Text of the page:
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Gattaca Movie (1997) and Biocultural Analysis

Gattaca is a 1997 American science fiction film directed by Andrew Niccol. The film is set in a world where social status is defined by genetic makeup. Eugenics, or the practice of conceiving children by genetic experimentation, has become the most popular method of childbirth (Niccol, 2015). Despite the fact that discrimination is illegal, the D.N. A test has become commonplace, and those who were spontaneously born are regarded as 'invalids,' resulting in discrimination in a variety of ways, such as being assigned to small occupations. As a result, this study provides a synopsis, the biocultural hypothesis, and the real-world ramifications of the film Gattaca (1997).
Media Summary
The film, Gattaca (1997) is set shortly where genetically conceived babies are preferred to those that are born naturally. The main characters in this film include Vincent Jerome, Eugene, Irene, Director Josef, Detective Hugo, and Anton. Vincent Freeman is among the last children to be naturally conceived. After his birth, the physicians tell his parents of his many limitations, in particular, that his lifespan is estimated to be 30.2 years (Niccol, 2015). Vincent decides to travel to the stars. However, he is categorized by the society as not suitable regarding his genetic composition, and he has turned out to be among the discriminated humans who are only offered menial careers. To proceed with his mission, he assumes Jerome Morrow’s identity since the latter had a perfect genetic composition and was paraplegic due to his involvement in a car accident. Vincent manages to deceive the urine and DNA sample testing after following a professional advice. However, his mission becomes jeopardized when his program director is murdered, and a fresh investigation is tabled.

Biocultural Phenomenon

In the near future, when the idea of genetic engineering is common among humans, and the DNA plays an integral part in identifying one’s social class, Vincent is conceived and born naturally without the assistance of genetic engineering technologies. He suffers from the almost eliminated physical deformations of congenital heart disease and myopia, and his life expectancy is estimated to be 30.2 years, which makes him face extreme genetic prejudice and discrimination (Gattaca, 2017). Therefore, Vincent cannot achieve his astronautic mission unless he breaks the law by impersonating a “valid” individual with suitable genetic composition. Vincent is forced to impersonate Jerome Morrow, who has a valid genetic composition but was paralyzed while outside the country, which implied that no one knew about his whereabouts. Therefore, to achieve this impersonating mission, Vincent needs to perform some surgeries so change his physicality to resemble Jerome. By doing so, Vincent performs a dangerous mission which if exposed could legally cause him to be fined, but could have even worse social consequences (Gattaca, 2017). The cultural implications of the movie are that class is determined by the genetic composition of an individual, and one cannot perform an important role in the society without possessing a perfect genetic composition. Vincent is perceived by the society as ‘invalid” since he was born naturally without the aid of genetic engineering.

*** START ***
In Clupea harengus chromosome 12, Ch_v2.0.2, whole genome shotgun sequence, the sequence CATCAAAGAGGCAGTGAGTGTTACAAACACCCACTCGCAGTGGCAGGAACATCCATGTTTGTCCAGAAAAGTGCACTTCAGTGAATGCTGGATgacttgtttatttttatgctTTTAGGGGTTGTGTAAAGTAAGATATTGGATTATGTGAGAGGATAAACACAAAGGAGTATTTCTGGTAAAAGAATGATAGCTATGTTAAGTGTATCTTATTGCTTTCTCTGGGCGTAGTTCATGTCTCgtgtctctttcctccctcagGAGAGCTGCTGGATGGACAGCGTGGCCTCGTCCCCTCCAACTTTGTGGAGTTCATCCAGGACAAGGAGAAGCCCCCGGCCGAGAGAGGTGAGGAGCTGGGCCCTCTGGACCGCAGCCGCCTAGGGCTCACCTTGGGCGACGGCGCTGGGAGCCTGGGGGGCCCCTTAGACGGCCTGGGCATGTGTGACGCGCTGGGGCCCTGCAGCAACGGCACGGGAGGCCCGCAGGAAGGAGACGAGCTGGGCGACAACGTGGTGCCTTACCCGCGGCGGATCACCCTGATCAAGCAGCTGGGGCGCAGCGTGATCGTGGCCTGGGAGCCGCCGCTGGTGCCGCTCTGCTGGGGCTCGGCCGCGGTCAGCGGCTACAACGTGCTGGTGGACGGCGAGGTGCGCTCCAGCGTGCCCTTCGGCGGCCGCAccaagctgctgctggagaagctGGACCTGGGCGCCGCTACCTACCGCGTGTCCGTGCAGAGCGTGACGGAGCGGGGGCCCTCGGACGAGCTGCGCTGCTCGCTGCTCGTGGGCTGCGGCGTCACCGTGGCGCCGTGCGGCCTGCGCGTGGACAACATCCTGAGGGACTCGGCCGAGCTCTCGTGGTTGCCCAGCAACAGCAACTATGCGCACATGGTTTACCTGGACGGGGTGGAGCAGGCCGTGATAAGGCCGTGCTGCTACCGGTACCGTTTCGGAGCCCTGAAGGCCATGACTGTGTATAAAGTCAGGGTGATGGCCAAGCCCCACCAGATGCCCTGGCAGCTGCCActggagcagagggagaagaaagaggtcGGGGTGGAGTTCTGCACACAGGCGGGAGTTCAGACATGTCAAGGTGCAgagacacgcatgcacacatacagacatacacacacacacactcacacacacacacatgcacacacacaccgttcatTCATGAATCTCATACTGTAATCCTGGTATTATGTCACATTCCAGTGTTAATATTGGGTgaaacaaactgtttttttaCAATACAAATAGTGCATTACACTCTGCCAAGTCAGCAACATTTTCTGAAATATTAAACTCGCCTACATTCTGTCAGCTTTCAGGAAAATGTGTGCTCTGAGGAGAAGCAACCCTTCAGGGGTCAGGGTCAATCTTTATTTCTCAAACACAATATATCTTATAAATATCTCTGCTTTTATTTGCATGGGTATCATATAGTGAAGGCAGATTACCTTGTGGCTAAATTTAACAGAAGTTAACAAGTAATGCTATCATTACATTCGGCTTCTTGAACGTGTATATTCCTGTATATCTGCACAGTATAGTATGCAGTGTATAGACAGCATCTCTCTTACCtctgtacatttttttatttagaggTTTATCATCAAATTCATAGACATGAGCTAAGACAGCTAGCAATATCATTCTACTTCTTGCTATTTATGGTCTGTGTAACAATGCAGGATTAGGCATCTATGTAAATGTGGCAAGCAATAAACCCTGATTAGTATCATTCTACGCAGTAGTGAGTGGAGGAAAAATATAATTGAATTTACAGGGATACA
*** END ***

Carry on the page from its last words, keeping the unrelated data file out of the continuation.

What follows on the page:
Real World Implications

Based on the story in the film, the changing technology could have adverse impacts on human life shortly. Currently, genetic engineering is being practiced by most scientists, which includes examination of genes, and only those that are suitable and resistant against various disease types are utilized in making the genetic composition of an individual (MacKellar, 2015). Soon, human conception process could be purely changed from natural to genetically artificial, which would involve genetic manipulation. Genetic engineering might also give birth to a new type of discrimination, whereby the naturally born babies will be seen as less valuable compared to those conceived through the process of gene manipulation (MacKellar, 2015). As stated in the movie, genetic composition of a person will be used to determine his or her social class, consequently playing a significant role in determining the kind of occupation an individual gets. People with genetically modified genes will be given an upper hand in acquiring essential functions and jobs in the society as compared to the naturally born individuals.

Conclusion

According to the evidence provided in the movie Gattaca (1997), the idea of genetic engineering in the conception of human beings comes with both advantages and drawbacks. First, those conceived through the eugenic process have certain benefits such reduced probability of contracting diseases. Furthermore, such people would be made of a surely perfect genetic composition, which would assure for them good physical and mental qualities. On the other hand, the eugenic process causes those who are naturally born to be discriminated in many societal fields such as job allocation and class determination., In the movie Gattaca (1997), Vincent is seen as an ‘invalid’ individual and cannot proceed with his astronautic mission unless he impersonates a ‘genetically perfect’ person. However, in my opinion, from the two conception processes, natural conception is the best option since one cannot be sure about what those born through eugenic procedures could become. Furthermore, genetic engineering goes against the fundamental moral principles.

References

Gattaca. (2017). Gattaca (1997). IMDb. Retrieved 7 December 2017, from http://www.imdb.com/title/tt0119177/plotsummary

MacKellar. (2015). Film review: Gattaca. Human Reproduction & Genetic Ethics, 4(2), 50-50. http://dx.doi.org/10.1179/hrge.4.2.n0317115541q35pu

Niccol, A. (2015). Gattaca (1997). America: Jersey Films.

August 18, 2021

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